MiFID: Unraveling Post-Trade Market Dynamics
AbstractParis, France London, United Kingdom 23 January 2007
Under MiFID, Celent estimates that the three largest EU jurisdictions (France, Germany, and the UK) will surface over 100 million additional trades annually. Spending will increase as well, but at a slower rate: from O38 million yearly to close to O50 million.
The Markets in Financial Instruments Directive (MiFID) constitutes the most far-reaching change in the European capital markets ever undertaken -- expansive in its remit of instruments covered, and promising to fundamentally alter the structure of the European capital markets. Post-trade reporting and market data provision will be the first areas impacted by MiFID, according to the new report, .
"In line with MiFID's post-trade provisions and the degree of competition currently shaping up in the market, the areas of post-trade reporting activities and market data will be the first areas where MiFID's unraveling will come into effect, and where the most intense competitive rivalry will occur when the new regime kicks in," says Cubillas Ding, Celent analyst and co-author of the report.
MiFID will increase competition from such players as alternative trading systems, MTSs, and systematic internalizers. The report identifies several other changes resulting from MiFID, including:
- Both trade publication and transaction reporting will come under severe price pressures due to investment firms increased scrutiny of these areas. Providers will need to achieve significant scale to lower unit costs in order to maintain profitability. Niche players will eventually be squeezed out.
- Those who currently have a hold on large pools of liquidity will have the advantage if they can preserve a grip on it.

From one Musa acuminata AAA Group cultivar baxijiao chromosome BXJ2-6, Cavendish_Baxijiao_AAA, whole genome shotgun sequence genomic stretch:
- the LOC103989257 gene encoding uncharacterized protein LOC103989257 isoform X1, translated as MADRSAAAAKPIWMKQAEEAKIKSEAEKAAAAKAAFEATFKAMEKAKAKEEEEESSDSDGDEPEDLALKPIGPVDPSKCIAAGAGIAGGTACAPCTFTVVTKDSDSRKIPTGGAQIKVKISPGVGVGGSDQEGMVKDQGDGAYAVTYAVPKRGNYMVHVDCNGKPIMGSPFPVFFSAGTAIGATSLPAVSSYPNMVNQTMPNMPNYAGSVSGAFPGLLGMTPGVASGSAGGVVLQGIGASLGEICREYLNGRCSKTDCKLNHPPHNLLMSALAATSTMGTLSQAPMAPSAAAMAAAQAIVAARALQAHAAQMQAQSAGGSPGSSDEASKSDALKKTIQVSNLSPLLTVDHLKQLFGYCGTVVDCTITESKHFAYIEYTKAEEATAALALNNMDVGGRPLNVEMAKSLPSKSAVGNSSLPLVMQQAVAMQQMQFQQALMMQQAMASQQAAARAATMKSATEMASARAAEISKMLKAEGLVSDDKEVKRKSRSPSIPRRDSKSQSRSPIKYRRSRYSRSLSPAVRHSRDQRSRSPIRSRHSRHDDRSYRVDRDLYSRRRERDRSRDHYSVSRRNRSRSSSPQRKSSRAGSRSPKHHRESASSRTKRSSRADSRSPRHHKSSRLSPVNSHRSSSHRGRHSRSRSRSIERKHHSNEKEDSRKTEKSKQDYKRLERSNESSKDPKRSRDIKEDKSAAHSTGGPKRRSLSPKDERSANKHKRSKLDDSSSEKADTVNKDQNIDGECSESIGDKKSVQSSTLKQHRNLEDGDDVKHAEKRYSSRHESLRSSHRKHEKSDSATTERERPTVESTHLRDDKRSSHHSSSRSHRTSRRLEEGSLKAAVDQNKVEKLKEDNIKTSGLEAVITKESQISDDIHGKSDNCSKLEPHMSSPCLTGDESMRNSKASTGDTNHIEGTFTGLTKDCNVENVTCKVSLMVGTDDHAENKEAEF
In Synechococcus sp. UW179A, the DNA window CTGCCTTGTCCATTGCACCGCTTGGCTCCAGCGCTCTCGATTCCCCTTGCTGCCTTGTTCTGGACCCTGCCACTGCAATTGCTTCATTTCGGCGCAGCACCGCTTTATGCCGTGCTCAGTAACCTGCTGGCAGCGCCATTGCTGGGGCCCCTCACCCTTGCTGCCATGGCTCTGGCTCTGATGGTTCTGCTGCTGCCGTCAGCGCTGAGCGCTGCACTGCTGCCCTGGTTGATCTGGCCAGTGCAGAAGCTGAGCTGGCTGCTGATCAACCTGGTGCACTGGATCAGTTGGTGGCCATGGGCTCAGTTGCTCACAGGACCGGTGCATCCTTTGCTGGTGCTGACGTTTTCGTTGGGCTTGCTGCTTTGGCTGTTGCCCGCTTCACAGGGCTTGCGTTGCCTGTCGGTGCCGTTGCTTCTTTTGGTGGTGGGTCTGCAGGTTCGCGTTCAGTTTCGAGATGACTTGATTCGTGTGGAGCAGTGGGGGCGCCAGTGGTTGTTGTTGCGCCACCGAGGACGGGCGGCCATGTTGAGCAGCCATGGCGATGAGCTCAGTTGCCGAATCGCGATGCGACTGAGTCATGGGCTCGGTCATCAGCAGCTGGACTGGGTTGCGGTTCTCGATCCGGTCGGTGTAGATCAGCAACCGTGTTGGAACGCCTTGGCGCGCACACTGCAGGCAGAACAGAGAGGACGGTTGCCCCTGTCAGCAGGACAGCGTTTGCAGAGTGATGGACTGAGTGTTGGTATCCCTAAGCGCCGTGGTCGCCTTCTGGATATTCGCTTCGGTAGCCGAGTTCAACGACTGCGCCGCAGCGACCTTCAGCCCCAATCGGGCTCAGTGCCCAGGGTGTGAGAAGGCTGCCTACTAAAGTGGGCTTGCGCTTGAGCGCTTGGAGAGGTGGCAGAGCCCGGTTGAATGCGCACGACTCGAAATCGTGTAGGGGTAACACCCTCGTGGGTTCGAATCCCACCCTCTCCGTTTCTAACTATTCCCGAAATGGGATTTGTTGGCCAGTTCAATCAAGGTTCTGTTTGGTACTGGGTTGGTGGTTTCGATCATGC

- The potential for data fragmentation will make it more difficult to get a consolidated view of the market. The most profitable services will package transaction data rather than just report it. This will especially be the case in the UK OTC market. "The need for a consolidated view of trade data, as well as opportunities to draw out value-added information derived from these data will become more pronounced. Therefore, value and hence profits will migrate from providing the mechanisms to capture data to the aggregation of data," says Octavio Marenzi, Celent CEO and co-author of the report.
- For market data, Germany represents a significant greenfield opportunity because of the emergence of a large volume of off-exchange trades that are currently unreported. Although trade publication and reporting spending are relatively low, the sheer volume of these trades will confer value to firms that can capture and aggregate them as well as sell them as market data.
The report outlines additional impacts of MiFID in the three areas related to post-trade activities, namely trade publication, transaction reporting, and market data provision. It analyses the changes in the three largest EU markets in terms of trading activities from a business perspective, how current mechanisms function, who the current players in the market are, and implications in terms of spending by investment firms in each area.
The 40-page report contains 21 figures and one table. A table of contents is available online.
Members of Celent's Retail Securities & Investments and Institutional Securities & Investments research services can download the report electronically by clicking on the icon to the left. Non-members should contact email@example.com for more information.
Celent is a research and advisory firm dedicated to helping financial institutions formulate comprehensive business and technology strategies. Celent publishes reports identifying trends and best practices in financial services technology and conducts consulting engagements for financial institutions looking to use technology to enhance existing business processes or launch new business strategies. With a team of internationally based analysts, Celent is uniquely positioned to offer strategic advice and market insights on a global basis. Celent is a member of the Oliver Wyman Group, which is a wholly-owned operating unit of Marsh & McLennan Companies [NYSE: MMC].
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Table of ContentsParis, France London, United Kingdom 23 January 2007
|Differences Between Trade and Transaction Reporting||10|
|Trade Reporting ... Market Structure and Dynamics||11|
|Transaction Reporting ... Market Structure and Mechanisms||15|
|Overall Post-Trade Spending||34|
|The Rise of New Competitors ... Project Boat, Equiduct, and Others||36|
|The Big Picture||38|
|Objectivity and Methodology||39|